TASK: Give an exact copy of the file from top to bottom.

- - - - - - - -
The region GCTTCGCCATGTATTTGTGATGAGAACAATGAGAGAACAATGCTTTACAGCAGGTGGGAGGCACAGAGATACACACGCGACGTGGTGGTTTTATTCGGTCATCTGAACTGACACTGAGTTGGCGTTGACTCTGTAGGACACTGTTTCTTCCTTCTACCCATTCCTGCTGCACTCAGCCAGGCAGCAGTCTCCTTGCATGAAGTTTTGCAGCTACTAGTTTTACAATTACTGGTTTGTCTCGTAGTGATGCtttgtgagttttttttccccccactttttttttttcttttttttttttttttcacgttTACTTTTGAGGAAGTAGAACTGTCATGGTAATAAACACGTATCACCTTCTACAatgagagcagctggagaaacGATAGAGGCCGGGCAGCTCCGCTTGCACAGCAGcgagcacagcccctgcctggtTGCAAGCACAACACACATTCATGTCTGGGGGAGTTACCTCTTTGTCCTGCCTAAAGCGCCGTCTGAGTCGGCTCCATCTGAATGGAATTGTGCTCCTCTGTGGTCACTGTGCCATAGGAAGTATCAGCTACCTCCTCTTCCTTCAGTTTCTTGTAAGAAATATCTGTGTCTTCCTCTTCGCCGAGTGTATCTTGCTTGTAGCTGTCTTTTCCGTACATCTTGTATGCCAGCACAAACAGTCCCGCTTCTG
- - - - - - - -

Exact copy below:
The region GCTTCGCCATGTATTTGTGATGAGAACAATGAGAGAACAATGCTTTACAGCAGGTGGGAGGCACAGAGATACACACGCGACGTGGTGGTTTTATTCGGTCATCTGAACTGACACTGAGTTGGCGTTGACTCTGTAGGACACTGTTTCTTCCTTCTACCCATTCCTGCTGCACTCAGCCAGGCAGCAGTCTCCTTGCATGAAGTTTTGCAGCTACTAGTTTTACAATTACTGGTTTGTCTCGTAGTGATGCtttgtgagttttttttccccccactttttttttttcttttttttttttttttcacgttTACTTTTGAGGAAGTAGAACTGTCATGGTAATAAACACGTATCACCTTCTACAatgagagcagctggagaaacGATAGAGGCCGGGCAGCTCCGCTTGCACAGCAGcgagcacagcccctgcctggtTGCAAGCACAACACACATTCATGTCTGGGGGAGTTACCTCTTTGTCCTGCCTAAAGCGCCGTCTGAGTCGGCTCCATCTGAATGGAATTGTGCTCCTCTGTGGTCACTGTGCCATAGGAAGTATCAGCTACCTCCTCTTCCTTCAGTTTCTTGTAAGAAATATCTGTGTCTTCCTCTTCGCCGAGTGTATCTTGCTTGTAGCTGTCTTTTCCGTACATCTTGTATGCCAGCACAAACAGTCCCGCTTCTG